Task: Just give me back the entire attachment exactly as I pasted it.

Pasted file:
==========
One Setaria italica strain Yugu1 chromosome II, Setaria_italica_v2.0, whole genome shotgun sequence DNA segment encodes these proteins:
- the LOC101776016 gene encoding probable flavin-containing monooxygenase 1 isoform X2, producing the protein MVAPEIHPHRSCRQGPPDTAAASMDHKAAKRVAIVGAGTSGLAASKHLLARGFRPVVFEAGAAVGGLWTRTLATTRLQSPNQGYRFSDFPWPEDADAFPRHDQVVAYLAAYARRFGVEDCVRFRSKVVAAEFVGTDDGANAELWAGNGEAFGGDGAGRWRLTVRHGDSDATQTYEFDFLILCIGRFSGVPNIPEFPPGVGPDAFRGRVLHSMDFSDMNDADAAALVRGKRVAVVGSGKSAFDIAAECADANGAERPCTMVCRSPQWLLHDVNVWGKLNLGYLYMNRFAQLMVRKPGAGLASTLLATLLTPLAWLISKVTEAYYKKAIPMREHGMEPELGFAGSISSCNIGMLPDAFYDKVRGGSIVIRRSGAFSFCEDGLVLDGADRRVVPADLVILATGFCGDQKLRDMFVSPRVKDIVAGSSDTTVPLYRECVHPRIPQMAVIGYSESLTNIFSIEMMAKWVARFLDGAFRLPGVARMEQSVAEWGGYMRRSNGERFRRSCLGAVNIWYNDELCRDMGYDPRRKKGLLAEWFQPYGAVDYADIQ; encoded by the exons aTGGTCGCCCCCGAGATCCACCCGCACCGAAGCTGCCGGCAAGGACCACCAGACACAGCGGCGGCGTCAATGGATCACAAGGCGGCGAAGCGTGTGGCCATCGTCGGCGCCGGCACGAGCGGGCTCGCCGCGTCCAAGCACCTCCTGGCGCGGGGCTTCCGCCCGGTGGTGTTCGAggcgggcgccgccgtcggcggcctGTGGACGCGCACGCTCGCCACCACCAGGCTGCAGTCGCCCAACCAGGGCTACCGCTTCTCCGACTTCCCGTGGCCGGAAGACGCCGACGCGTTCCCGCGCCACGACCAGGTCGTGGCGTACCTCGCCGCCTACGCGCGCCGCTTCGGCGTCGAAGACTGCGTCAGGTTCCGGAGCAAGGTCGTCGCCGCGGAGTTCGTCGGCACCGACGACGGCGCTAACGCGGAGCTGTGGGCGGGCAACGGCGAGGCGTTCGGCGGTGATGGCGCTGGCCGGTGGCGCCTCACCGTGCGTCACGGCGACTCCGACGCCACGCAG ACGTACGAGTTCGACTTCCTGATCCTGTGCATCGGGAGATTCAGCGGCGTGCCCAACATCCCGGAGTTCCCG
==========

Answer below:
One Setaria italica strain Yugu1 chromosome II, Setaria_italica_v2.0, whole genome shotgun sequence DNA segment encodes these proteins:
- the LOC101776016 gene encoding probable flavin-containing monooxygenase 1 isoform X2, producing the protein MVAPEIHPHRSCRQGPPDTAAASMDHKAAKRVAIVGAGTSGLAASKHLLARGFRPVVFEAGAAVGGLWTRTLATTRLQSPNQGYRFSDFPWPEDADAFPRHDQVVAYLAAYARRFGVEDCVRFRSKVVAAEFVGTDDGANAELWAGNGEAFGGDGAGRWRLTVRHGDSDATQTYEFDFLILCIGRFSGVPNIPEFPPGVGPDAFRGRVLHSMDFSDMNDADAAALVRGKRVAVVGSGKSAFDIAAECADANGAERPCTMVCRSPQWLLHDVNVWGKLNLGYLYMNRFAQLMVRKPGAGLASTLLATLLTPLAWLISKVTEAYYKKAIPMREHGMEPELGFAGSISSCNIGMLPDAFYDKVRGGSIVIRRSGAFSFCEDGLVLDGADRRVVPADLVILATGFCGDQKLRDMFVSPRVKDIVAGSSDTTVPLYRECVHPRIPQMAVIGYSESLTNIFSIEMMAKWVARFLDGAFRLPGVARMEQSVAEWGGYMRRSNGERFRRSCLGAVNIWYNDELCRDMGYDPRRKKGLLAEWFQPYGAVDYADIQ; encoded by the exons aTGGTCGCCCCCGAGATCCACCCGCACCGAAGCTGCCGGCAAGGACCACCAGACACAGCGGCGGCGTCAATGGATCACAAGGCGGCGAAGCGTGTGGCCATCGTCGGCGCCGGCACGAGCGGGCTCGCCGCGTCCAAGCACCTCCTGGCGCGGGGCTTCCGCCCGGTGGTGTTCGAggcgggcgccgccgtcggcggcctGTGGACGCGCACGCTCGCCACCACCAGGCTGCAGTCGCCCAACCAGGGCTACCGCTTCTCCGACTTCCCGTGGCCGGAAGACGCCGACGCGTTCCCGCGCCACGACCAGGTCGTGGCGTACCTCGCCGCCTACGCGCGCCGCTTCGGCGTCGAAGACTGCGTCAGGTTCCGGAGCAAGGTCGTCGCCGCGGAGTTCGTCGGCACCGACGACGGCGCTAACGCGGAGCTGTGGGCGGGCAACGGCGAGGCGTTCGGCGGTGATGGCGCTGGCCGGTGGCGCCTCACCGTGCGTCACGGCGACTCCGACGCCACGCAG ACGTACGAGTTCGACTTCCTGATCCTGTGCATCGGGAGATTCAGCGGCGTGCCCAACATCCCGGAGTTCCCG